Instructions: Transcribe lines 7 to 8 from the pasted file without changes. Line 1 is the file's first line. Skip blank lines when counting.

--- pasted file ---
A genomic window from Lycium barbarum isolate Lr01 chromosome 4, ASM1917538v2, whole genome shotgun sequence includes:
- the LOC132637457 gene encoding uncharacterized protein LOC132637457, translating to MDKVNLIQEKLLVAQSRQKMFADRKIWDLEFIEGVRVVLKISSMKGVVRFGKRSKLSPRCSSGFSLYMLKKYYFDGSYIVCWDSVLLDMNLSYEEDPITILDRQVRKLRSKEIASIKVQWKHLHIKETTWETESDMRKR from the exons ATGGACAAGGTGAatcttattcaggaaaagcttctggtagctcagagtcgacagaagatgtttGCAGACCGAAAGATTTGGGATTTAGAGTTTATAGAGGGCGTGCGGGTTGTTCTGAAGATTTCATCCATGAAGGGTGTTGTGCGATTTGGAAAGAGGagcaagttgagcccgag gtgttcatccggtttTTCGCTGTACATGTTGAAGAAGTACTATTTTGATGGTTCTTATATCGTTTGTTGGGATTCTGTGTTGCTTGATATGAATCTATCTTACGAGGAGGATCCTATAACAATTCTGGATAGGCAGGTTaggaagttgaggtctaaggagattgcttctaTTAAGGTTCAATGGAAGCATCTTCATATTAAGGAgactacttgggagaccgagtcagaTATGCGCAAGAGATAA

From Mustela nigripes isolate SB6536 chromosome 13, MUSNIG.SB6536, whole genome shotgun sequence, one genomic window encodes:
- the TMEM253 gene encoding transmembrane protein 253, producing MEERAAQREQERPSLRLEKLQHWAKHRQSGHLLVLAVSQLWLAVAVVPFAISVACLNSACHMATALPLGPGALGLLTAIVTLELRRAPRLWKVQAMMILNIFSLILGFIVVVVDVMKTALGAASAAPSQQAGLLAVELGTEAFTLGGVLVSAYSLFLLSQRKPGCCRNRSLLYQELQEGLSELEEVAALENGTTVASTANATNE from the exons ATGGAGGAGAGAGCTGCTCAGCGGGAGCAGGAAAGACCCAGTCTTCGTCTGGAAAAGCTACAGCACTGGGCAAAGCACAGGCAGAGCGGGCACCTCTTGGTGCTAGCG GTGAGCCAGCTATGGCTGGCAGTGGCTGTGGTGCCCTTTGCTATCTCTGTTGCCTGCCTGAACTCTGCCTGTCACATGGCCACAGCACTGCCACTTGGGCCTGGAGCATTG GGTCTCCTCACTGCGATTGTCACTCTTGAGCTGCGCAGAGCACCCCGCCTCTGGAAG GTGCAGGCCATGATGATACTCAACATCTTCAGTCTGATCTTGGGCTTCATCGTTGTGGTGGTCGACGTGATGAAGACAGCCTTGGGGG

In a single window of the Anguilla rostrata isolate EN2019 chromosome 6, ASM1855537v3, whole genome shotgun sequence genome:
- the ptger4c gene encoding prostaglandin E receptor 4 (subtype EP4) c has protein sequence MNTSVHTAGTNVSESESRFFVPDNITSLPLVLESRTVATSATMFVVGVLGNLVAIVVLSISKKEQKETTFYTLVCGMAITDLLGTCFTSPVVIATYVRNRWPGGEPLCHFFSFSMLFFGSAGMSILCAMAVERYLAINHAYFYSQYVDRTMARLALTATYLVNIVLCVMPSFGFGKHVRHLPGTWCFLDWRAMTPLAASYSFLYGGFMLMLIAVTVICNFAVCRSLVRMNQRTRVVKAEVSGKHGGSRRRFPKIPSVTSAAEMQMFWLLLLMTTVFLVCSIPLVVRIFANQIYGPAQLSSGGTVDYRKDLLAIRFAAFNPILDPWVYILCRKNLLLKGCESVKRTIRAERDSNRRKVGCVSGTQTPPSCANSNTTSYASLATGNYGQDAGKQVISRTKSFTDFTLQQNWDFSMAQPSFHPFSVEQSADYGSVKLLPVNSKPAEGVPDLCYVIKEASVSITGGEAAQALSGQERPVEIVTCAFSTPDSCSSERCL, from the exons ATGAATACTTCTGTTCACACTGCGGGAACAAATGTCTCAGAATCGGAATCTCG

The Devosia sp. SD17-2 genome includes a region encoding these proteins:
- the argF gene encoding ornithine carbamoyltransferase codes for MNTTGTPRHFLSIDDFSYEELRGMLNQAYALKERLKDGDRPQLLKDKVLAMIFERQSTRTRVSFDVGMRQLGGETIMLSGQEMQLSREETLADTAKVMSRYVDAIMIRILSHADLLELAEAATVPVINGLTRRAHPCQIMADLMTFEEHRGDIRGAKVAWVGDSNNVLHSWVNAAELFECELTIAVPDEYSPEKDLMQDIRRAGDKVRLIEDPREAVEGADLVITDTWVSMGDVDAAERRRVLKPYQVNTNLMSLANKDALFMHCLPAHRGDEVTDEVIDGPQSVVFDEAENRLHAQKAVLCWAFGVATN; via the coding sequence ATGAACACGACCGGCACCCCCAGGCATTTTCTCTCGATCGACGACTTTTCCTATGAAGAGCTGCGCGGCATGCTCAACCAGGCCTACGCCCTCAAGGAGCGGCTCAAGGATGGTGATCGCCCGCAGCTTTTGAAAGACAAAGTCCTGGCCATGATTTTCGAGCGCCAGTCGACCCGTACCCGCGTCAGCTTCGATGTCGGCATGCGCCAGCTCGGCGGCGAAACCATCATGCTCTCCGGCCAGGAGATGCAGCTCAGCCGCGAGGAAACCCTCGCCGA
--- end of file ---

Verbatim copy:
The Devosia sp. SD17-2 genome includes a region encoding these proteins:
- the argF gene encoding ornithine carbamoyltransferase codes for MNTTGTPRHFLSIDDFSYEELRGMLNQAYALKERLKDGDRPQLLKDKVLAMIFERQSTRTRVSFDVGMRQLGGETIMLSGQEMQLSREETLADTAKVMSRYVDAIMIRILSHADLLELAEAATVPVINGLTRRAHPCQIMADLMTFEEHRGDIRGAKVAWVGDSNNVLHSWVNAAELFECELTIAVPDEYSPEKDLMQDIRRAGDKVRLIEDPREAVEGADLVITDTWVSMGDVDAAERRRVLKPYQVNTNLMSLANKDALFMHCLPAHRGDEVTDEVIDGPQSVVFDEAENRLHAQKAVLCWAFGVATN; via the coding sequence ATGAACACGACCGGCACCCCCAGGCATTTTCTCTCGATCGACGACTTTTCCTATGAAGAGCTGCGCGGCATGCTCAACCAGGCCTACGCCCTCAAGGAGCGGCTCAAGGATGGTGATCGCCCGCAGCTTTTGAAAGACAAAGTCCTGGCCATGATTTTCGAGCGCCAGTCGACCCGTACCCGCGTCAGCTTCGATGTCGGCATGCGCCAGCTCGGCGGCGAAACCATCATGCTCTCCGGCCAGGAGATGCAGCTCAGCCGCGAGGAAACCCTCGCCGA